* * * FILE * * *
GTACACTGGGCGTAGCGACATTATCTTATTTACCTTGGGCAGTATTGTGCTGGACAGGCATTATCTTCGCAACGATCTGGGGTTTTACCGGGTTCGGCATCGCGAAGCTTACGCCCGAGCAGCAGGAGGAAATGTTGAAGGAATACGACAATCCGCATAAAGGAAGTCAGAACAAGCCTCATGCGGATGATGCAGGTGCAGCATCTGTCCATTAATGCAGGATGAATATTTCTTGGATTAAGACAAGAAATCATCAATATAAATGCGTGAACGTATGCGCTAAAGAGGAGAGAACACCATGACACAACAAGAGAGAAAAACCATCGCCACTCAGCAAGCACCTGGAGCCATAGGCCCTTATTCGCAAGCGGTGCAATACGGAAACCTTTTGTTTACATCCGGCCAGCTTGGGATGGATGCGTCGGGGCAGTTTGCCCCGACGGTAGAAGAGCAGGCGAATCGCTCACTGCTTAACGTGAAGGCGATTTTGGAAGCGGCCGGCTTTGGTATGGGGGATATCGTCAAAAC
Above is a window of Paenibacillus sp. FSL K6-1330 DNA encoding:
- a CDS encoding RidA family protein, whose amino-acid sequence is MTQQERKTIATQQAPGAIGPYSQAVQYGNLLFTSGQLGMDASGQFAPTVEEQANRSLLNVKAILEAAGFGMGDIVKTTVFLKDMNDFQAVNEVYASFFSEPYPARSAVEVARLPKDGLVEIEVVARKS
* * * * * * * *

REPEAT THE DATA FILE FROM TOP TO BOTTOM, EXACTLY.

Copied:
GTACACTGGGCGTAGCGACATTATCTTATTTACCTTGGGCAGTATTGTGCTGGACAGGCATTATCTTCGCAACGATCTGGGGTTTTACCGGGTTCGGCATCGCGAAGCTTACGCCCGAGCAGCAGGAGGAAATGTTGAAGGAATACGACAATCCGCATAAAGGAAGTCAGAACAAGCCTCATGCGGATGATGCAGGTGCAGCATCTGTCCATTAATGCAGGATGAATATTTCTTGGATTAAGACAAGAAATCATCAATATAAATGCGTGAACGTATGCGCTAAAGAGGAGAGAACACCATGACACAACAAGAGAGAAAAACCATCGCCACTCAGCAAGCACCTGGAGCCATAGGCCCTTATTCGCAAGCGGTGCAATACGGAAACCTTTTGTTTACATCCGGCCAGCTTGGGATGGATGCGTCGGGGCAGTTTGCCCCGACGGTAGAAGAGCAGGCGAATCGCTCACTGCTTAACGTGAAGGCGATTTTGGAAGCGGCCGGCTTTGGTATGGGGGATATCGTCAAAAC
Above is a window of Paenibacillus sp. FSL K6-1330 DNA encoding:
- a CDS encoding RidA family protein, whose amino-acid sequence is MTQQERKTIATQQAPGAIGPYSQAVQYGNLLFTSGQLGMDASGQFAPTVEEQANRSLLNVKAILEAAGFGMGDIVKTTVFLKDMNDFQAVNEVYASFFSEPYPARSAVEVARLPKDGLVEIEVVARKS